Just in case you thought your situation was as bad as it gets. Take a look at this video testimony and give thanks to God.


Scarcity, Abundance and the Kingdom of God – Thoughts for Holy Week

April 23, 2008

In the Praises for Matins of Holy Wednesday, we read:

Oh, the wretchedness of Judas! He saw the harlot kiss the footsteps of Christ, but deceitfully he contemplated the kiss of betrayal. She loosed her hair while he bound himself with wrath. He offered the stench of wickedness instead of myrrh, for envy cannot distinguish value. Oh, the wretchedness of Judas! Deliver our souls from this, O God.

We are also told in Scripture that Pilate perceived that Christ was being handed over to him “for the sake of envy” (Matt. 27:18). Thus, it seemed important to me to offer this small meditation on envy, or at least one of its sources – for it is rooted in false beliefs about God and His world and the hardness of our heart that keeps us from seeing the truth. There is much more to say of this primal passion. But this small reprint will have to suffice for now.


We stand mournfully around the grave, letting the strains of the hymn find their resolution in the final chord. The priest approaches the coffin, now closed and ready for lowering into the grave. The closing of the grave begins with a single handful of dirt. The priest tosses the dirt with the words: “The earth is the Lord’s and the fullness thereof.”

Fullness seems strangely contradictory to the mood of a funeral. The pain of loss and the emptiness of a life that seems to have gone from the midst of us speak not of fullness but now of scarcity. I will not hear that voice, hold you close to me or listen carefully for your footsteps.

No setting could be more stark in which to proclaim “fullness.”

But it is at the grave that we are perhaps the most clearly confronted with the claims of our faith. For it is here at the grave that God made His own final assault on the myths and fears of a world dominated by death. This world of death always proclaimed the sovereignty of sorrow, the ascendency of scarcity.

From the abundance of Paradise man falls into a world in which thorns and thistles dominate:

Cursed is the ground for your sake; In toil you shall eat of it All the days of your life. Both thorns and thistles it shall bring forth for you, And you shall eat the herb of the field. In the sweat of your face you shall eat bread Till you return to the ground (Genesis 3:17-19).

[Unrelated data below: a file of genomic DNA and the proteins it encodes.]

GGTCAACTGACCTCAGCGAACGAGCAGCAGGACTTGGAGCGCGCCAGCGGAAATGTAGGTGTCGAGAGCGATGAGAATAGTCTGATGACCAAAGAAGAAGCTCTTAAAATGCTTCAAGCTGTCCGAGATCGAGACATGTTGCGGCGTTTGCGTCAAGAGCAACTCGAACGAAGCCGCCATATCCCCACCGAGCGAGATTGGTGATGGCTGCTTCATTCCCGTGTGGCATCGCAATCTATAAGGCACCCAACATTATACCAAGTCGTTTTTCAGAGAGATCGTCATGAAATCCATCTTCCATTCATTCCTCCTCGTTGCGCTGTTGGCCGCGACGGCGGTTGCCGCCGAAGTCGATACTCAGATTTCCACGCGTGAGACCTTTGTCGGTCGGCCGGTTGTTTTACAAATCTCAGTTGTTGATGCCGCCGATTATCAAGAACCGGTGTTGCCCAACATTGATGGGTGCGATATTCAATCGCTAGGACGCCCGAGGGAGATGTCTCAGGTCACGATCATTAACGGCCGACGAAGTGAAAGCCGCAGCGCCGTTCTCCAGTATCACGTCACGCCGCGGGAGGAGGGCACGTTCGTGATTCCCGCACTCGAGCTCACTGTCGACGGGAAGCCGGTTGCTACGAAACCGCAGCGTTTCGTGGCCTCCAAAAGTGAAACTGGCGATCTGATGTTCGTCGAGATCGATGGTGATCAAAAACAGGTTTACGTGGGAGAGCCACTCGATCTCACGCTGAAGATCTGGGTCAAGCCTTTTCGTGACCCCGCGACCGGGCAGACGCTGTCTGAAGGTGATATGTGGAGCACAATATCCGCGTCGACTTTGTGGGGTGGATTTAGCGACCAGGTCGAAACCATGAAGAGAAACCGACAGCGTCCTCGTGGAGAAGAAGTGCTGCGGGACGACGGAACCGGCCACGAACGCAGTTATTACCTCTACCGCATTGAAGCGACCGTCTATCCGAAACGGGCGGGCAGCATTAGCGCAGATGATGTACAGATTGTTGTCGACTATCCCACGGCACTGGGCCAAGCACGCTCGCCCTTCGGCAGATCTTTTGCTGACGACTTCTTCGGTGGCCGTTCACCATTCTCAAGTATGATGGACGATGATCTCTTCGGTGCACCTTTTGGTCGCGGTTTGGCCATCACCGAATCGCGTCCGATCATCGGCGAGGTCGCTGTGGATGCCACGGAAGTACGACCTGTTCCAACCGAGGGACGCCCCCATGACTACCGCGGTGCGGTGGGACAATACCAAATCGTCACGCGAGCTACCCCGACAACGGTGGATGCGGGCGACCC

But now, standing at this funeral, the priest proclaims, “The earth is the Lord’s and the fullness thereof.”

What fullness? Again it is the assault of God on the world man has made. The earth is not the kingdom of scarcity, but now the Kingdom of God. The grave is not the gate of Hades, but the gate of paradise. Fullness can again be proclaimed for the grave has been ruptured and cannot hold its prey.

This struggle is a daily struggle. Is the world I live in one of scarcity or abundance? The answer to the question has much to do about almost every decision I make. The threat of scarcity tells me that whatever I have, like my own life, is limited. Nothing is ever enough. There is not enough money, enough food, enough love. The abundance enjoyed by another is always at the expense of myself and others because the world is governed by scarcity. Thus I must fight; I must wrestled to gain whatever I can and cling to it till death wrests it from my cold, dead fingers.

However, if the earth is the Lord’s and the fullness thereof – if every good thing comes from God who is without limit – then scarcity has been defeated and abundance reigns within the Kingdom of God, now and always. In this abundance there is not just enough, but more than enough. I can share. I can give. I can love without fear that there will be too little to go around. The abundance enjoyed by another is not at my expense for those who have much are not the rulers of this world. Thus I need not fight; I do not need to gain or to cling. God knows I have need of all these things.

The earth is the Lord’s and the fullness thereof. The emptiness of death has been filled with such an abundance of life that it has been trampled beneath the feet of those who walk the way of Christ. In this fullness we can do more than give – we can love even to the excess of forgiveness. My enemy has stolen nothing from the abundance that fills my life.

This proclamation of abundance has nothing in common with the prosperity gospel which is all too often driven by the fear of scarcity and the need to amass material things to prove the goodness of God.